A Savings Plan for Southern California's Ocean

Nicole Lampe

Investing in ocean protection along California's south coast will pay big dividends for years to come.

On November 10, the Marine Life Protection Act Blue Ribbon Task Force voted unanimously to recommend a compromise ocean protection plan for southern California. Their plan—which will create a string of underwater parks, or marine protected areas, along the coast from Santa Barbara to the border with Mexico—is an important step in the right direction. It includes critical protections for iconic places like south La Jolla, Point Dume, and Naples Reef while leaving nearly 90% of the coast open for fishing. However, it falls short of scientists' recommendations at Rocky Point and Catalina Island.

The Task Force will present their recommendation to the California Fish & Game Commission on December 9, and the Commission is expected to make a final decision early next year.

The Marine Life Protection Act Science Advisory Team emphasized the importance of protecting high quality habitats where fish and invertebrates feed and breed. A new study by UC Santa Cruz biologists supports this recommendation.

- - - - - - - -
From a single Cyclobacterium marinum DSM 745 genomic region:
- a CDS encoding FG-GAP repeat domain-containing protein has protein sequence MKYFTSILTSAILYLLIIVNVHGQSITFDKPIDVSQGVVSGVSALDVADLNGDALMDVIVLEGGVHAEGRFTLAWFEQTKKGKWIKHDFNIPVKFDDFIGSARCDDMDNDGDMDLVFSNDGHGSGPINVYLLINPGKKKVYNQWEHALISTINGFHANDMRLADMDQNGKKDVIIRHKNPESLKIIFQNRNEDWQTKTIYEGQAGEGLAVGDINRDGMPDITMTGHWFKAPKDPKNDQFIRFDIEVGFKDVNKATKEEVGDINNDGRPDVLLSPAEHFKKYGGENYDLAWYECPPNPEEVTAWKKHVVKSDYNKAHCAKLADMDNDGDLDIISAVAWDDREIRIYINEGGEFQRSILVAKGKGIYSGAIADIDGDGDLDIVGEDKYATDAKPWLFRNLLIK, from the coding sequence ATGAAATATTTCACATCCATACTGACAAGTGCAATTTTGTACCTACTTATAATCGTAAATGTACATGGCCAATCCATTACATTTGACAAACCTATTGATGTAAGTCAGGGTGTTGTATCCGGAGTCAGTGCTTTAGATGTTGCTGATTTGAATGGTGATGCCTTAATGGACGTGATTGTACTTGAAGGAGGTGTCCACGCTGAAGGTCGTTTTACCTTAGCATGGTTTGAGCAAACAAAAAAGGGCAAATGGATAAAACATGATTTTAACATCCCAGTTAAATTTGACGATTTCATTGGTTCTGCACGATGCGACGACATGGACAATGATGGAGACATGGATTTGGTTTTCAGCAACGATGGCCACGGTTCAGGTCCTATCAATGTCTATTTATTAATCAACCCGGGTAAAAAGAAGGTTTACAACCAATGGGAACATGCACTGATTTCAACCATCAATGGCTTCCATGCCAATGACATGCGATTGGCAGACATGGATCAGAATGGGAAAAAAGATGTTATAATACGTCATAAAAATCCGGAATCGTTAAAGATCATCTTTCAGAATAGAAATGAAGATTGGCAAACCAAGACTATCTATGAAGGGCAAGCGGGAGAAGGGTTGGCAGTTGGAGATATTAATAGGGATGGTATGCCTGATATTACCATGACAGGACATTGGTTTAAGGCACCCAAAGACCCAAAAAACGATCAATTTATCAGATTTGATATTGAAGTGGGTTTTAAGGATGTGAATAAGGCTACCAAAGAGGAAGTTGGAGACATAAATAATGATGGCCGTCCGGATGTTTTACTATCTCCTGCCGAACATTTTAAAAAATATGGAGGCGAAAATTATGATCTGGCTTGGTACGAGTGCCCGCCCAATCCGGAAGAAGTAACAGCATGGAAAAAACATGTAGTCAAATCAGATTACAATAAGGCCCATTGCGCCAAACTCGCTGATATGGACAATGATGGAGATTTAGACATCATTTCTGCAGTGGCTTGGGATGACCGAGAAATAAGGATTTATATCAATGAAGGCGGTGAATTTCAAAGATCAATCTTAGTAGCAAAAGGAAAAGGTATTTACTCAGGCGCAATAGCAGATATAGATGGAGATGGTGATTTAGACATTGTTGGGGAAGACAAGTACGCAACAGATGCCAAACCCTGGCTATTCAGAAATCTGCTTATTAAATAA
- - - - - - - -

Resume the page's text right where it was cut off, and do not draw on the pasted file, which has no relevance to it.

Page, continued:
The study , published in the scientific journal PLos ONE, shows that fully protected marine reserves can restock waters outside of their boundaries, improving fishing conditions nearby. The biologists monitored 58 sites in Puerto Penasco, Mexico, and found that baby fish born in marine reserves drifted along the coast to open areas where they could be caught by local anglers.

Study co-author Richard Cudney-Bueno describes marine reserves as investment banks for fish . The more you invest in protecting big fertile fish (who produce exponentially more young) the more interest you can collect as the babies disperse in ocean currents.

He explained that location of marine reserves is critical--you have to protect high quality habitat in order to maximize returns. Luckily, southern California's new marine protected area plan would create ocean sanctuaries where big fertile fish, and other plants and animals, can grow and multiply.

For more information on the Marine Life Protection Act, visit http://www.caloceans.org, or check out the short videos about the science and economics of ocean protection at http://www.youtube.com/oceancalifornia.